Gagging the Mississippi
The Mississippi is a mess. I live in the agricultural, rural upper midwest, and one of the nasty surprises lurking beneath the rich green fields is that the rivers are ugly stews of fertilizers and herbicides and pesticides from agricultural runoff. We have data that it hurts people, too: premature births and birth defects show seasonal fluctuations that peak for children conceived in the spring and summer, when the chemicals are being sprayed into the air and are dribbling into the streams. The villains are agribusiness and overproduction and the corn ethanol boondoggle and horrors like the fecal lakes associated with swine farms. Louisiana’s environmental problems are partly the product of Minnesota’s toxic largesse.
It needs to be known. The Bell Museum at the University of Minnesota has been producing a documentary called Troubled Waters: A Mississippi River Story for the past several years, and it was supposed to have its premiere in October.
The documentary has been indefinitely postponed. Somebody doesn’t want you to see it.
Who, you might wonder, could have shut down the UM’s movie? It was the university itself. They claim it was for further scientific review, but by all accounts, this movie has been rigorously vetted throughout, and that explanation just doesn’t hold up. The other disturbing fact is that the source of the pressure seems to have been University Relations, a department not known for its attention to scientific rigor, but with a mission of responding to community interests. We’re a land-grant university, by the way, in an agricultural state.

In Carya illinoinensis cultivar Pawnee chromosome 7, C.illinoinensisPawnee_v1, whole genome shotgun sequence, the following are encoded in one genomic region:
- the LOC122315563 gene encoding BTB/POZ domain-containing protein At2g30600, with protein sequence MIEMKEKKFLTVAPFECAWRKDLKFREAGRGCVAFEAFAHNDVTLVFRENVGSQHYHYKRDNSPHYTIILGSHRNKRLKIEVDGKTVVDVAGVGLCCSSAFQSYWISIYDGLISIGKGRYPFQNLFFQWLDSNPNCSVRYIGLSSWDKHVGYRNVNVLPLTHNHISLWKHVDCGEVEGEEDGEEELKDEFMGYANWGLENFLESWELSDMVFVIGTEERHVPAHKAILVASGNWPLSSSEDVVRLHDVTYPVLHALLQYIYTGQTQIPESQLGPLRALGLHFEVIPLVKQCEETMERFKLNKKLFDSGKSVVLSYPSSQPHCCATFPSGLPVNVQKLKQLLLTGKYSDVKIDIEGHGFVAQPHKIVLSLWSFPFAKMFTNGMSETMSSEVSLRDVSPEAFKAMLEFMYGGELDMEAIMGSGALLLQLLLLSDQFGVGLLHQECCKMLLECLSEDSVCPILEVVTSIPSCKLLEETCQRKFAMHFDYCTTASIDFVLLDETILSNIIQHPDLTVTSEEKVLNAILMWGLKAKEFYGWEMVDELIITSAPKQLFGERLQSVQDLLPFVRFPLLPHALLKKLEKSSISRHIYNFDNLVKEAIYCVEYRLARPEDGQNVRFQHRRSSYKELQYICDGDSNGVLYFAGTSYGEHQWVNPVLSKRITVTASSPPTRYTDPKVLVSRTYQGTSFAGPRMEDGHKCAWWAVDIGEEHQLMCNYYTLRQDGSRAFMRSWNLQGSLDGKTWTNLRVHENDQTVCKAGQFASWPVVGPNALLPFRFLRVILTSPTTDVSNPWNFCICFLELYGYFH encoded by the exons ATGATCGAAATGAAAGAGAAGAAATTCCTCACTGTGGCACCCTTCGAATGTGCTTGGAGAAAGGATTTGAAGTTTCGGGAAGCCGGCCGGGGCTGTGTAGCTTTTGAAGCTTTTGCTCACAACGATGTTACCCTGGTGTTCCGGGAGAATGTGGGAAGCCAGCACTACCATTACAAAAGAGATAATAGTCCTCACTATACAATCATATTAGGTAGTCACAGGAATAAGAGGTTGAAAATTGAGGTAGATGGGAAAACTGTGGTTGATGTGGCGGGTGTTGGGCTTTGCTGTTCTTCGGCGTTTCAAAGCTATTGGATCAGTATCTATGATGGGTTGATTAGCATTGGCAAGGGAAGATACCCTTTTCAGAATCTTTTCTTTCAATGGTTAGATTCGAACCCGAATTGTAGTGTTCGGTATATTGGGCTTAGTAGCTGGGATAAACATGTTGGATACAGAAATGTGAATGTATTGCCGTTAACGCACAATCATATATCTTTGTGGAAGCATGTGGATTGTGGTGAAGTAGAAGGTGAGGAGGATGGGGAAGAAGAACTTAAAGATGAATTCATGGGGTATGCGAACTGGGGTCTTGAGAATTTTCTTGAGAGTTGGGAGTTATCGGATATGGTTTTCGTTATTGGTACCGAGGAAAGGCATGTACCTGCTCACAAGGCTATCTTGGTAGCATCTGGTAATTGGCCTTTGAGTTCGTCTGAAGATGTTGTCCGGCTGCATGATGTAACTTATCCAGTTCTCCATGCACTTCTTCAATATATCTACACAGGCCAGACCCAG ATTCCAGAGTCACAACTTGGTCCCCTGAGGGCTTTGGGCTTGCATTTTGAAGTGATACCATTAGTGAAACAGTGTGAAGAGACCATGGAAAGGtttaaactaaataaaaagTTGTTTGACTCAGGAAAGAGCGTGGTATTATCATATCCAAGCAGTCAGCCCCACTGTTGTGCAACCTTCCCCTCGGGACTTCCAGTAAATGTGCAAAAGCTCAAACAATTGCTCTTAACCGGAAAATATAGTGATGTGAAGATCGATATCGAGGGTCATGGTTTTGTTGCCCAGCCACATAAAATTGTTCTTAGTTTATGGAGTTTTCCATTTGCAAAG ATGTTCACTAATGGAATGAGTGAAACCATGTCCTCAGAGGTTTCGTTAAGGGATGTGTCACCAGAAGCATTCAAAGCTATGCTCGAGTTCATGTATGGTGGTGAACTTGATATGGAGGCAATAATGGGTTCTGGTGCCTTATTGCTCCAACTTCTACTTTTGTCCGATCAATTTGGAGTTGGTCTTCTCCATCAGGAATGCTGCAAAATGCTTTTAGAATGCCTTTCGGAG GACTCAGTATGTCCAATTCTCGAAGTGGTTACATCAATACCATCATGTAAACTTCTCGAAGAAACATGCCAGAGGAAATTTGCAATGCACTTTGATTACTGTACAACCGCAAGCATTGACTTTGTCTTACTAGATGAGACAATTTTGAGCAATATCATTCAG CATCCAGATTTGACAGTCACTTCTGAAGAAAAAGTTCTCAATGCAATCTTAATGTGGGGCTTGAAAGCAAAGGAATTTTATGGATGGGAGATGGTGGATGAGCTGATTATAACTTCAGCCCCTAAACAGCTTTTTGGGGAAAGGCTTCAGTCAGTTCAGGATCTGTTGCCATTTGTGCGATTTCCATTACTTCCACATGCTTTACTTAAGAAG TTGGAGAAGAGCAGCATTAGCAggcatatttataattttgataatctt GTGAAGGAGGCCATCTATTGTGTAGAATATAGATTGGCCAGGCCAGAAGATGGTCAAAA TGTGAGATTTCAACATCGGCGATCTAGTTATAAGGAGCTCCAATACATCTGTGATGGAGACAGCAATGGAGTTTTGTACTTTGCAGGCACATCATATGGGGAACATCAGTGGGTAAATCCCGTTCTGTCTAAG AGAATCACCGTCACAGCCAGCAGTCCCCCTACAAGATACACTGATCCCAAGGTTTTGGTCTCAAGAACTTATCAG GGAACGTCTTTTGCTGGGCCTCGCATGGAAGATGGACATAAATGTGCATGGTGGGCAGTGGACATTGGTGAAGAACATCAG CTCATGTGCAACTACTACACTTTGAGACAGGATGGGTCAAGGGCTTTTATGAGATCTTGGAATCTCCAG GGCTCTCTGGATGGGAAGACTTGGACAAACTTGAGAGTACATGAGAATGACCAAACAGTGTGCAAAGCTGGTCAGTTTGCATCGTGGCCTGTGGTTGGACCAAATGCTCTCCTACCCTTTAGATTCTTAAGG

Karen Himle is Vice President of University Relations, which is the office that determined the film needed “scientific review.” She is married to John Himle, president of Himle Horner, a public relations firm that represents the Minnesota Agri-Growth Council. The Council is a strong proponent of ethanol and industrial farming, both of which are critiqued in the film. John Himle was also president of the Minnesota Agri-Growth Council from 1978 to 1982 and his organization currently serves as a “member” of the Council.
The University’s “conflict of interest” policy was called into question last year by the Minnesota Daily, which also cited Karen Himle’s summary of her outside sources of income as including Himle Horner and Nebraska farmland crops.
While Himle Horner’s client records are not public (something that has drawn the ire of some in the community as former co-owner Tom Horner is running for governor), Himle Horner was still representing the Minnesota Agri-Growth Council as recently as this summer.
So who is calling the shots at the University of Minnesota? Academics and scientists with some intellectual integrity, or lackeys of big business who care most about short-term profit, no matter the cost to the environment and public health?
Don’t bother answering, I know what the answer will be.
About the Author
This article was first published at Pharyngula and is re-posted here by permission.